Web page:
“A woman who has a kiosk in the area and wanted to leave because she complained about low patronage, suddenly she doesn’t want to go again. She heard rumours about a bank coming over, instead she improved on her shop. So it’s government activities that add value to land, otherwise it moves at a snail’s pace. Also, location plays a role. Infrastructures matters – if you do a road in the bush, install electricity and water, even a market woman will buy land and build there.”

Nelson cited instances of government activities along the International Market road in Makurdi, stressing that the dual carriage George Akume Road had caused land value to increase overnight.

He further said the price of land in the area was now five times what it used to be, noting that a similar development was taking place on Naka Road; where human effort of an average Benue man who struggled to develop his own house had shot up land value in the area as compared to other suburbs of Makurdi.

The estate valuer added that, “Office and house rents in Makurdi haven’t gone up and haven’t slumped because of paucity of funds. But, the high cost of rent in recent times could be traceable to developers from outside the state who come in to build with ideas from Abuja to rip off the people.

“They will provide amenities not easily found in other houses, and that’s why the rent will be high because we still have lots of houses in Makurdi with no access to tap water, not to talk of boreholes. So when these developers come from elsewhere, they will provide all those things, some even furnish the houses, so the rents are be higher than others.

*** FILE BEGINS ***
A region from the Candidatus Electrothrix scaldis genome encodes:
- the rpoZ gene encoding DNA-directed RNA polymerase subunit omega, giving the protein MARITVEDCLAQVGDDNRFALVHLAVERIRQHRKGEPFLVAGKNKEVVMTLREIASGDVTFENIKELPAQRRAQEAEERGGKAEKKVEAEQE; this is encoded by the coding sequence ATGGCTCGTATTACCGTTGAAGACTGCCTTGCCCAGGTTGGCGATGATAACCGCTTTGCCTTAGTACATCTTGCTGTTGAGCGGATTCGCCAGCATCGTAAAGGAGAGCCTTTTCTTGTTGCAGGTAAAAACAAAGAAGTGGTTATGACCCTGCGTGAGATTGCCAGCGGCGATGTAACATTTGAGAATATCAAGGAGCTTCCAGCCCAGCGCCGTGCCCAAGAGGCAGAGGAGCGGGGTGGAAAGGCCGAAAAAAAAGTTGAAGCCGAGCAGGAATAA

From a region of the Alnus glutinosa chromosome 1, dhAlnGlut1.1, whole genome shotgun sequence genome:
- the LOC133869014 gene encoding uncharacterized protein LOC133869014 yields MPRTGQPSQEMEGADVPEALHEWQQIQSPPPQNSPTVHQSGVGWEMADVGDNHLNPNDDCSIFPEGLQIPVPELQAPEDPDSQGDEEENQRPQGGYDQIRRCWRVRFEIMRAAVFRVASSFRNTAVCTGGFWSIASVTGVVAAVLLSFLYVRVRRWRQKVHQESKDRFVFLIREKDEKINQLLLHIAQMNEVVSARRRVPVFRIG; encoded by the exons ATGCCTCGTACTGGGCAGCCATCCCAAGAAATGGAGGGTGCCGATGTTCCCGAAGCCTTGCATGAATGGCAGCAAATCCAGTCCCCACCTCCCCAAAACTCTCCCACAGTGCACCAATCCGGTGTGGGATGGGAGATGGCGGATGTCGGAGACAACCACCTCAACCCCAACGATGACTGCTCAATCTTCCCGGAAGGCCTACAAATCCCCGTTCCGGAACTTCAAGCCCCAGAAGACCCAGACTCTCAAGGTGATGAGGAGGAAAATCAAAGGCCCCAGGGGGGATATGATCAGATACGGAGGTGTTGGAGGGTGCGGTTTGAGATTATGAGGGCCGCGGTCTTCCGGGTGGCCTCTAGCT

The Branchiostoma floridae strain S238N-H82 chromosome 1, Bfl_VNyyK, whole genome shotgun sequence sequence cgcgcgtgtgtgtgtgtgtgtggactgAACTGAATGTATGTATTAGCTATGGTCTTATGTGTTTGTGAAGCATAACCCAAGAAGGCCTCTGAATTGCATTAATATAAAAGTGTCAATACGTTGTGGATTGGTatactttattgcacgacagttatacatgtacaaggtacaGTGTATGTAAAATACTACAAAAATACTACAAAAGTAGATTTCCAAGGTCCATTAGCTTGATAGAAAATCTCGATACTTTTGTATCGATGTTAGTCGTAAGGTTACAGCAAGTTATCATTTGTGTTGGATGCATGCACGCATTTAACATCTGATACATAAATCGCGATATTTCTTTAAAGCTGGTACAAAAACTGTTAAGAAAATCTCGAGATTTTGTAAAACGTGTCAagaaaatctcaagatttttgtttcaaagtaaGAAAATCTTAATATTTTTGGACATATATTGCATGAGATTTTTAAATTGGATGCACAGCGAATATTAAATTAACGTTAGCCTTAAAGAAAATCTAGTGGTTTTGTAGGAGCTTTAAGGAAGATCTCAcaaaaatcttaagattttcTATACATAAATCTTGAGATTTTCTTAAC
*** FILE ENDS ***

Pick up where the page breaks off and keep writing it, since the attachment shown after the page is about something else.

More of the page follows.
“I must admit that such houses are however too high for an environment like Makurdi considering the economic indices. The developers, however, want to make money from their investments; having replicated what we have in places like Abuja and Lagos in Makurdi.”

Now, a very serious inflation is being experience in Makurdi as the cost of everything has risen except land which is still moving at a slow pace. 

A landlord in Makurdi said, “The sudden increase in rents in Makurdi can be attributed to the rise in the cost of things. For me, I have not increased rent for sitting tenants. I will wait for an empty house, then rip off. So when the sitting tenants sees that his neigbour is paying 50 per cent higher for the same apartment he is occupying, that would make him to pay his rent as at when due, and that’s how property value takes its effect. Once you have an empty house, you can ask for the sky. Scarcity can also be fingered for the rising in value because people want to stay in choice areas where the property are scarce.”